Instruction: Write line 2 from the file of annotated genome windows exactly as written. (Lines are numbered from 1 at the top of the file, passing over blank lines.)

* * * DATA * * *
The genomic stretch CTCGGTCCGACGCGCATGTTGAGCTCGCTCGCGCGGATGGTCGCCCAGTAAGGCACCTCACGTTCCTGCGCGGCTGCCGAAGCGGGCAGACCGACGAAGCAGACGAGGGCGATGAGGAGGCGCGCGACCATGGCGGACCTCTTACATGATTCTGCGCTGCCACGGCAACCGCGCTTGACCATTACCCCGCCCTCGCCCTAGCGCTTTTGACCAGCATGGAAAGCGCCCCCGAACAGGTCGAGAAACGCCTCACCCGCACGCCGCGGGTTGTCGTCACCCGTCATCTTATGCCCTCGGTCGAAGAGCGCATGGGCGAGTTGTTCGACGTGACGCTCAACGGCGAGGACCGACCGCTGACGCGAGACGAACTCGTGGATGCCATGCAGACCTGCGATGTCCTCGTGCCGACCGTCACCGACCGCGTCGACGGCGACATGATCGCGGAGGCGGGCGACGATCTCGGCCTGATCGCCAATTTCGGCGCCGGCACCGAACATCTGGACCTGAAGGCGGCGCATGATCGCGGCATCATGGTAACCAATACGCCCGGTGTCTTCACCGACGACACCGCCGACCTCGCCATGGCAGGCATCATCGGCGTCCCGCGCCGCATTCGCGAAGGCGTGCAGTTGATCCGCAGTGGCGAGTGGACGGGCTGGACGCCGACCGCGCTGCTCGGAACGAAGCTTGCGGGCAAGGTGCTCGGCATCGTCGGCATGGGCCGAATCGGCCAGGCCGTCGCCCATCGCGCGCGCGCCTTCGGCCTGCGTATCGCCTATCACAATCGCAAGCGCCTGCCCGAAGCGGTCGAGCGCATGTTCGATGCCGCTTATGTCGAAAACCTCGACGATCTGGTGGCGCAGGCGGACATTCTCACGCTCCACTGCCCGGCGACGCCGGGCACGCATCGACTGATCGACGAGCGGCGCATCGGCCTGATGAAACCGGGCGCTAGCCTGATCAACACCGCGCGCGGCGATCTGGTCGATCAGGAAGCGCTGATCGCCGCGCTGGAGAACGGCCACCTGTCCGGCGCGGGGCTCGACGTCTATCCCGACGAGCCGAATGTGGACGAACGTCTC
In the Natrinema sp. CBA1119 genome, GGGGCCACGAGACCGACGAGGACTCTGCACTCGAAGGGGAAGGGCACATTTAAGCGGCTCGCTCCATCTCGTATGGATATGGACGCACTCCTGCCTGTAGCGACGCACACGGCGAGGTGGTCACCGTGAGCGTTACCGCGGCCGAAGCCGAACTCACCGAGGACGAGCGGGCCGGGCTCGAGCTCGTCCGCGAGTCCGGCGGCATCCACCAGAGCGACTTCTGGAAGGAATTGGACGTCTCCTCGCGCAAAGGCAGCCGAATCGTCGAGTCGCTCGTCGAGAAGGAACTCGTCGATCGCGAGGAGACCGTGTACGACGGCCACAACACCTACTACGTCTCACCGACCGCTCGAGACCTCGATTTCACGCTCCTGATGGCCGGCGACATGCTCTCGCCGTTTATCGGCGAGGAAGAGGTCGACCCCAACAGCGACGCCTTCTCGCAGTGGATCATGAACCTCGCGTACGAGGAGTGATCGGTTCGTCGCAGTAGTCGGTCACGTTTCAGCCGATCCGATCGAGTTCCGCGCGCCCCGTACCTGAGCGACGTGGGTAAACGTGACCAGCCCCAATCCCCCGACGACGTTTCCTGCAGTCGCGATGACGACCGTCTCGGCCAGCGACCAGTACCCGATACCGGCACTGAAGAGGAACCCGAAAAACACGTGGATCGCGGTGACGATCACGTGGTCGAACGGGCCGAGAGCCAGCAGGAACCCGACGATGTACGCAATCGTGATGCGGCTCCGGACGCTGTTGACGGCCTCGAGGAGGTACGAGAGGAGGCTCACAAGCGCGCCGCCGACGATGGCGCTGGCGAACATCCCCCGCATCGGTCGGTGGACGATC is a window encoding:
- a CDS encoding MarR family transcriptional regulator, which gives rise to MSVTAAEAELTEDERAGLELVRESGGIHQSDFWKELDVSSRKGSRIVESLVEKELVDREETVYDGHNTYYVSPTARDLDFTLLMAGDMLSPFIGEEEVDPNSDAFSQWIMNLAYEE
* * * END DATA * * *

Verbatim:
In the Natrinema sp. CBA1119 genome, GGGGCCACGAGACCGACGAGGACTCTGCACTCGAAGGGGAAGGGCACATTTAAGCGGCTCGCTCCATCTCGTATGGATATGGACGCACTCCTGCCTGTAGCGACGCACACGGCGAGGTGGTCACCGTGAGCGTTACCGCGGCCGAAGCCGAACTCACCGAGGACGAGCGGGCCGGGCTCGAGCTCGTCCGCGAGTCCGGCGGCATCCACCAGAGCGACTTCTGGAAGGAATTGGACGTCTCCTCGCGCAAAGGCAGCCGAATCGTCGAGTCGCTCGTCGAGAAGGAACTCGTCGATCGCGAGGAGACCGTGTACGACGGCCACAACACCTACTACGTCTCACCGACCGCTCGAGACCTCGATTTCACGCTCCTGATGGCCGGCGACATGCTCTCGCCGTTTATCGGCGAGGAAGAGGTCGACCCCAACAGCGACGCCTTCTCGCAGTGGATCATGAACCTCGCGTACGAGGAGTGATCGGTTCGTCGCAGTAGTCGGTCACGTTTCAGCCGATCCGATCGAGTTCCGCGCGCCCCGTACCTGAGCGACGTGGGTAAACGTGACCAGCCCCAATCCCCCGACGACGTTTCCTGCAGTCGCGATGACGACCGTCTCGGCCAGCGACCAGTACCCGATACCGGCACTGAAGAGGAACCCGAAAAACACGTGGATCGCGGTGACGATCACGTGGTCGAACGGGCCGAGAGCCAGCAGGAACCCGACGATGTACGCAATCGTGATGCGGCTCCGGACGCTGTTGACGGCCTCGAGGAGGTACGAGAGGAGGCTCACAAGCGCGCCGCCGACGATGGCGCTGGCGAACATCCCCCGCATCGGTCGGTGGACGATC is a window encoding: